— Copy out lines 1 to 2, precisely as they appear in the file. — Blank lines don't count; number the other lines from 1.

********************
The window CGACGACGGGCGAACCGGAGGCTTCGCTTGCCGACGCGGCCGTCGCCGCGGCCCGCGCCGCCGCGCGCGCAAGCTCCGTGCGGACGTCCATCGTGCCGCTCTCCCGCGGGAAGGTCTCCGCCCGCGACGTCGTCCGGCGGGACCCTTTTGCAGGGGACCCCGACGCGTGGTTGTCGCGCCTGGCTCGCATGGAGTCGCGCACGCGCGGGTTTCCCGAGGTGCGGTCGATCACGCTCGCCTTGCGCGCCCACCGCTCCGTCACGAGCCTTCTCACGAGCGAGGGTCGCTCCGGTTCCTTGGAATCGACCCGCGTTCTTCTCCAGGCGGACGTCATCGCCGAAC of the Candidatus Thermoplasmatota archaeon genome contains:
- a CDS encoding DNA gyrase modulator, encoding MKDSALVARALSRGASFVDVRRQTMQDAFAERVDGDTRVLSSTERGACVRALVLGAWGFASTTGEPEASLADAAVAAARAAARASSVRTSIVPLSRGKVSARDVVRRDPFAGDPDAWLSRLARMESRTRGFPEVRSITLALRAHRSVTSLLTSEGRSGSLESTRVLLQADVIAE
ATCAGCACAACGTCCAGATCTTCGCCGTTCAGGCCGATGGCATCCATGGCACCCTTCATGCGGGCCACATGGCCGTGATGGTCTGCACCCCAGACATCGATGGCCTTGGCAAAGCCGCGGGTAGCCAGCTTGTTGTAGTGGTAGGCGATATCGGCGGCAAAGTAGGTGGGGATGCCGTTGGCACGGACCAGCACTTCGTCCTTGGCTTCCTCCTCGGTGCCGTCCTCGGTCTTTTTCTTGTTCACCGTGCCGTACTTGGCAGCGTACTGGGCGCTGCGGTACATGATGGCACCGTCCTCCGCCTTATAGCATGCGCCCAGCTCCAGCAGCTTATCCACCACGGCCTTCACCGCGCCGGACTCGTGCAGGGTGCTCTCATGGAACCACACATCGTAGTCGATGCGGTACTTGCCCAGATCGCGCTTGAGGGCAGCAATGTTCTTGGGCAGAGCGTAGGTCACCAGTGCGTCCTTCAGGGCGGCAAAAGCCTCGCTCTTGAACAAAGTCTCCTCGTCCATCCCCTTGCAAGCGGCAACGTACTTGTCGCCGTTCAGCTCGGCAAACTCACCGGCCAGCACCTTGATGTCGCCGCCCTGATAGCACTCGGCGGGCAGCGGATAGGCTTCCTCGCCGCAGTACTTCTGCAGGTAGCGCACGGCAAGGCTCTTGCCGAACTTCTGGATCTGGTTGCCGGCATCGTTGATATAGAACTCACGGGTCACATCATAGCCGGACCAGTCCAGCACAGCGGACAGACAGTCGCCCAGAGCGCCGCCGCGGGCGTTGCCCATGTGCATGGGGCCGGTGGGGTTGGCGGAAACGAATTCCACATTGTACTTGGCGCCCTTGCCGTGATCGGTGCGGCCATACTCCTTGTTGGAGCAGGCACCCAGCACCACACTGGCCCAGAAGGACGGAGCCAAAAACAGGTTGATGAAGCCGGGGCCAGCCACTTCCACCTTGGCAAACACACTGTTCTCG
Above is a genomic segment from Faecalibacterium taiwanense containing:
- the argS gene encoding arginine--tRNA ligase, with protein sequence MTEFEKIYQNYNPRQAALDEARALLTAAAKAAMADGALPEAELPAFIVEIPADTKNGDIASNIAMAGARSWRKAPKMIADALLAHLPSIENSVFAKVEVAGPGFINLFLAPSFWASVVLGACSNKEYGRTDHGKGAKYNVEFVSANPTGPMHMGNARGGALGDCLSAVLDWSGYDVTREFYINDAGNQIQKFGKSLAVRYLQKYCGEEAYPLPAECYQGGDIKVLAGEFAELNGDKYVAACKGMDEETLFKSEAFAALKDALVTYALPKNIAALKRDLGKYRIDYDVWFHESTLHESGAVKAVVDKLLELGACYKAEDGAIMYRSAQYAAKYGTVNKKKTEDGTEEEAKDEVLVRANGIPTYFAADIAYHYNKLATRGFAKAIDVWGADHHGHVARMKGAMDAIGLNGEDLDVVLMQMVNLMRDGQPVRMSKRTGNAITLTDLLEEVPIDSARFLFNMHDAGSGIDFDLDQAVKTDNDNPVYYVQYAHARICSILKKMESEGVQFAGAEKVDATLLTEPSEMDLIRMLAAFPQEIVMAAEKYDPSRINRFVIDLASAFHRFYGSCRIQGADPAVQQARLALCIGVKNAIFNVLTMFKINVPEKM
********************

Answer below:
The window CGACGACGGGCGAACCGGAGGCTTCGCTTGCCGACGCGGCCGTCGCCGCGGCCCGCGCCGCCGCGCGCGCAAGCTCCGTGCGGACGTCCATCGTGCCGCTCTCCCGCGGGAAGGTCTCCGCCCGCGACGTCGTCCGGCGGGACCCTTTTGCAGGGGACCCCGACGCGTGGTTGTCGCGCCTGGCTCGCATGGAGTCGCGCACGCGCGGGTTTCCCGAGGTGCGGTCGATCACGCTCGCCTTGCGCGCCCACCGCTCCGTCACGAGCCTTCTCACGAGCGAGGGTCGCTCCGGTTCCTTGGAATCGACCCGCGTTCTTCTCCAGGCGGACGTCATCGCCGAAC of the Candidatus Thermoplasmatota archaeon genome contains:
- a CDS encoding DNA gyrase modulator, encoding MKDSALVARALSRGASFVDVRRQTMQDAFAERVDGDTRVLSSTERGACVRALVLGAWGFASTTGEPEASLADAAVAAARAAARASSVRTSIVPLSRGKVSARDVVRRDPFAGDPDAWLSRLARMESRTRGFPEVRSITLALRAHRSVTSLLTSEGRSGSLESTRVLLQADVIAE